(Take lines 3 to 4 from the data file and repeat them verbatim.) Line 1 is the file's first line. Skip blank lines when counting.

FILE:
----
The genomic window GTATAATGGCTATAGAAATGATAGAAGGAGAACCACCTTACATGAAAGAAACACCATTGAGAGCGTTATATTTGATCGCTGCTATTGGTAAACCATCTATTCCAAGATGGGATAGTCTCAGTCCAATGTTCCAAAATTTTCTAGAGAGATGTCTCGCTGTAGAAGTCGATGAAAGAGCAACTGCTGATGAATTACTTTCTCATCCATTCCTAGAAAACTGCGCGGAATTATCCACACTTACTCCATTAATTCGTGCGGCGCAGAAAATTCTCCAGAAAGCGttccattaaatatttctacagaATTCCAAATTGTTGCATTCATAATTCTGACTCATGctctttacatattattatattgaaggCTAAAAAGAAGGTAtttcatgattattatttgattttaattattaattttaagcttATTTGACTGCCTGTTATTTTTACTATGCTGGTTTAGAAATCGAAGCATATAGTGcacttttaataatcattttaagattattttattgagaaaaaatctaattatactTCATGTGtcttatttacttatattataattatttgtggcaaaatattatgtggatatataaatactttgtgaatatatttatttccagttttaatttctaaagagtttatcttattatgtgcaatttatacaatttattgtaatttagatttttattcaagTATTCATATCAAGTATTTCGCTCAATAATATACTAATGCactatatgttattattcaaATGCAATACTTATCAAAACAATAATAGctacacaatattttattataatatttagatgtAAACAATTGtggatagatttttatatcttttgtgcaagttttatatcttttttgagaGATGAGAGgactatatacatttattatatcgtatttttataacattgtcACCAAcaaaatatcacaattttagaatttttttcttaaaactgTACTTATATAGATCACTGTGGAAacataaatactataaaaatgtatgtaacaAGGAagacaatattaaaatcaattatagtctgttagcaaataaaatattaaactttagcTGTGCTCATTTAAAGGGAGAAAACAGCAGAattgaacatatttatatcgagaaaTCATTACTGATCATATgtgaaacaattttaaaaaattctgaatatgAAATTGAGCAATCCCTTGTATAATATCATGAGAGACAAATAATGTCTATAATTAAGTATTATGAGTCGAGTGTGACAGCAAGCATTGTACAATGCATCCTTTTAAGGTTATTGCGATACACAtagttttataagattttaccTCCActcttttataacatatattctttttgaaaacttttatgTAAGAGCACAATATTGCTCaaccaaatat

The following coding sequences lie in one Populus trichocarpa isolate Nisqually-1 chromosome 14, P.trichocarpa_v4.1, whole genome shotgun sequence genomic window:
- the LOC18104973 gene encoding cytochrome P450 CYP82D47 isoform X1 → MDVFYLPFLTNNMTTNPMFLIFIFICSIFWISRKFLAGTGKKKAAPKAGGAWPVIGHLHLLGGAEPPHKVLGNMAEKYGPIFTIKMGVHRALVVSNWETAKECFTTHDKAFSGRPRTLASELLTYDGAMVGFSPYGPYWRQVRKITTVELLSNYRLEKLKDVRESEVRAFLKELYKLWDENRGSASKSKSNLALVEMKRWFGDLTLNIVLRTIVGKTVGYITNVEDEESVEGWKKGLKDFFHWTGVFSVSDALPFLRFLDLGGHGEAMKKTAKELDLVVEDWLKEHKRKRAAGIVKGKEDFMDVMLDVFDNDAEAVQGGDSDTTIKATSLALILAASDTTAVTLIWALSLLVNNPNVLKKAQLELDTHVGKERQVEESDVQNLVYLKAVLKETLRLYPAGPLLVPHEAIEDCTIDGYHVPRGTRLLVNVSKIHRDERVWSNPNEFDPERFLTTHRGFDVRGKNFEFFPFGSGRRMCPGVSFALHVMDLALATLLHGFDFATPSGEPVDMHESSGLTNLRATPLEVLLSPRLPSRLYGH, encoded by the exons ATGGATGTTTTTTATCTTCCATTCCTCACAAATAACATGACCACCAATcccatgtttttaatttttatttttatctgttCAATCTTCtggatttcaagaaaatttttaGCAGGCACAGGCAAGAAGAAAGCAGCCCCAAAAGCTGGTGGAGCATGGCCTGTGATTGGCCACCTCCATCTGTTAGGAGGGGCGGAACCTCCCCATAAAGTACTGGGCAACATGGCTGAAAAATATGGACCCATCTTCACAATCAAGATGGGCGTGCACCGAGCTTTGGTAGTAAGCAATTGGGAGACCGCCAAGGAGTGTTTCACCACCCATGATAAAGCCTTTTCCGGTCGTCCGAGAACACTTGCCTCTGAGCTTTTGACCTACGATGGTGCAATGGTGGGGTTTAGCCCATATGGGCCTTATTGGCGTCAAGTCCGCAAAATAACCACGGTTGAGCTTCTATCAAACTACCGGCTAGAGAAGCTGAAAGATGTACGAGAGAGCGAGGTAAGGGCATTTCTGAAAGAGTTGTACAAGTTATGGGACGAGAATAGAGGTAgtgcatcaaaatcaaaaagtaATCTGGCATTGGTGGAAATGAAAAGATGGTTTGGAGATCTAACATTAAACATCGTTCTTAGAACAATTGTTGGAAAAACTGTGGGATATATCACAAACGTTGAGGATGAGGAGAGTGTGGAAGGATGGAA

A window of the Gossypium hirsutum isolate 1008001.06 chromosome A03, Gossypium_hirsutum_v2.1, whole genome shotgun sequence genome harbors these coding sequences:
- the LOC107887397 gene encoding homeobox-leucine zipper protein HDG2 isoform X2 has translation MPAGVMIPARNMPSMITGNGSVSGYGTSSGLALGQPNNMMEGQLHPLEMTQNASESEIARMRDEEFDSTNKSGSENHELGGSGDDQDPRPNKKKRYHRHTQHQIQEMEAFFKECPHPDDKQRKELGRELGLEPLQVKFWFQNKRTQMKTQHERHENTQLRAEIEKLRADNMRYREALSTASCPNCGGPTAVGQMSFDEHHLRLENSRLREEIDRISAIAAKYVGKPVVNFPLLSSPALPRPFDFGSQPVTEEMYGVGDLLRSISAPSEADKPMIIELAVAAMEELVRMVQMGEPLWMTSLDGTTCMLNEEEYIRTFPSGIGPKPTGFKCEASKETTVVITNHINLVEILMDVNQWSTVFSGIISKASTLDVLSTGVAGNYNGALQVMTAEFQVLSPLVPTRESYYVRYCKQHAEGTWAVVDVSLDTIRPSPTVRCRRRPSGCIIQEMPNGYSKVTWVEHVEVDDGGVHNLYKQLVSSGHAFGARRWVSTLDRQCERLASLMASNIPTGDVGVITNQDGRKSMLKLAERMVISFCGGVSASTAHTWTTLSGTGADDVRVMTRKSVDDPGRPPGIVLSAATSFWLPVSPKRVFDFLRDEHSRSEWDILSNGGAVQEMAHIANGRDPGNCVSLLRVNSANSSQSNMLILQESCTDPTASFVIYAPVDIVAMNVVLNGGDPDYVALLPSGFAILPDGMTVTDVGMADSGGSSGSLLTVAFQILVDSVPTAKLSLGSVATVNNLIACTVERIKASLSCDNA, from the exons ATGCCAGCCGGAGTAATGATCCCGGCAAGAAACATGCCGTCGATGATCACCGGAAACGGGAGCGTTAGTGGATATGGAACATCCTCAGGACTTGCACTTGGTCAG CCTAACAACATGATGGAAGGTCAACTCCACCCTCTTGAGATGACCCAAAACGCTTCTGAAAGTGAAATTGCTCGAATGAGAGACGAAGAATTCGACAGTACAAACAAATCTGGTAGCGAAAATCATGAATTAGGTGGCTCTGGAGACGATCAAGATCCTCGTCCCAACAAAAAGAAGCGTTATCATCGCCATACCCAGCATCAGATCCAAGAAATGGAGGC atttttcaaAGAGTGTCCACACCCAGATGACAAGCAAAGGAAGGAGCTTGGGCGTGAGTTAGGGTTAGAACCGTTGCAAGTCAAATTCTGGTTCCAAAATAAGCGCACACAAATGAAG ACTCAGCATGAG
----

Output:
- the LOC18104973 gene encoding cytochrome P450 CYP82D47 isoform X1 → MDVFYLPFLTNNMTTNPMFLIFIFICSIFWISRKFLAGTGKKKAAPKAGGAWPVIGHLHLLGGAEPPHKVLGNMAEKYGPIFTIKMGVHRALVVSNWETAKECFTTHDKAFSGRPRTLASELLTYDGAMVGFSPYGPYWRQVRKITTVELLSNYRLEKLKDVRESEVRAFLKELYKLWDENRGSASKSKSNLALVEMKRWFGDLTLNIVLRTIVGKTVGYITNVEDEESVEGWKKGLKDFFHWTGVFSVSDALPFLRFLDLGGHGEAMKKTAKELDLVVEDWLKEHKRKRAAGIVKGKEDFMDVMLDVFDNDAEAVQGGDSDTTIKATSLALILAASDTTAVTLIWALSLLVNNPNVLKKAQLELDTHVGKERQVEESDVQNLVYLKAVLKETLRLYPAGPLLVPHEAIEDCTIDGYHVPRGTRLLVNVSKIHRDERVWSNPNEFDPERFLTTHRGFDVRGKNFEFFPFGSGRRMCPGVSFALHVMDLALATLLHGFDFATPSGEPVDMHESSGLTNLRATPLEVLLSPRLPSRLYGH, encoded by the exons ATGGATGTTTTTTATCTTCCATTCCTCACAAATAACATGACCACCAATcccatgtttttaatttttatttttatctgttCAATCTTCtggatttcaagaaaatttttaGCAGGCACAGGCAAGAAGAAAGCAGCCCCAAAAGCTGGTGGAGCATGGCCTGTGATTGGCCACCTCCATCTGTTAGGAGGGGCGGAACCTCCCCATAAAGTACTGGGCAACATGGCTGAAAAATATGGACCCATCTTCACAATCAAGATGGGCGTGCACCGAGCTTTGGTAGTAAGCAATTGGGAGACCGCCAAGGAGTGTTTCACCACCCATGATAAAGCCTTTTCCGGTCGTCCGAGAACACTTGCCTCTGAGCTTTTGACCTACGATGGTGCAATGGTGGGGTTTAGCCCATATGGGCCTTATTGGCGTCAAGTCCGCAAAATAACCACGGTTGAGCTTCTATCAAACTACCGGCTAGAGAAGCTGAAAGATGTACGAGAGAGCGAGGTAAGGGCATTTCTGAAAGAGTTGTACAAGTTATGGGACGAGAATAGAGGTAgtgcatcaaaatcaaaaagtaATCTGGCATTGGTGGAAATGAAAAGATGGTTTGGAGATCTAACATTAAACATCGTTCTTAGAACAATTGTTGGAAAAACTGTGGGATATATCACAAACGTTGAGGATGAGGAGAGTGTGGAAGGATGGAA

A window of the Gossypium hirsutum isolate 1008001.06 chromosome A03, Gossypium_hirsutum_v2.1, whole genome shotgun sequence genome harbors these coding sequences: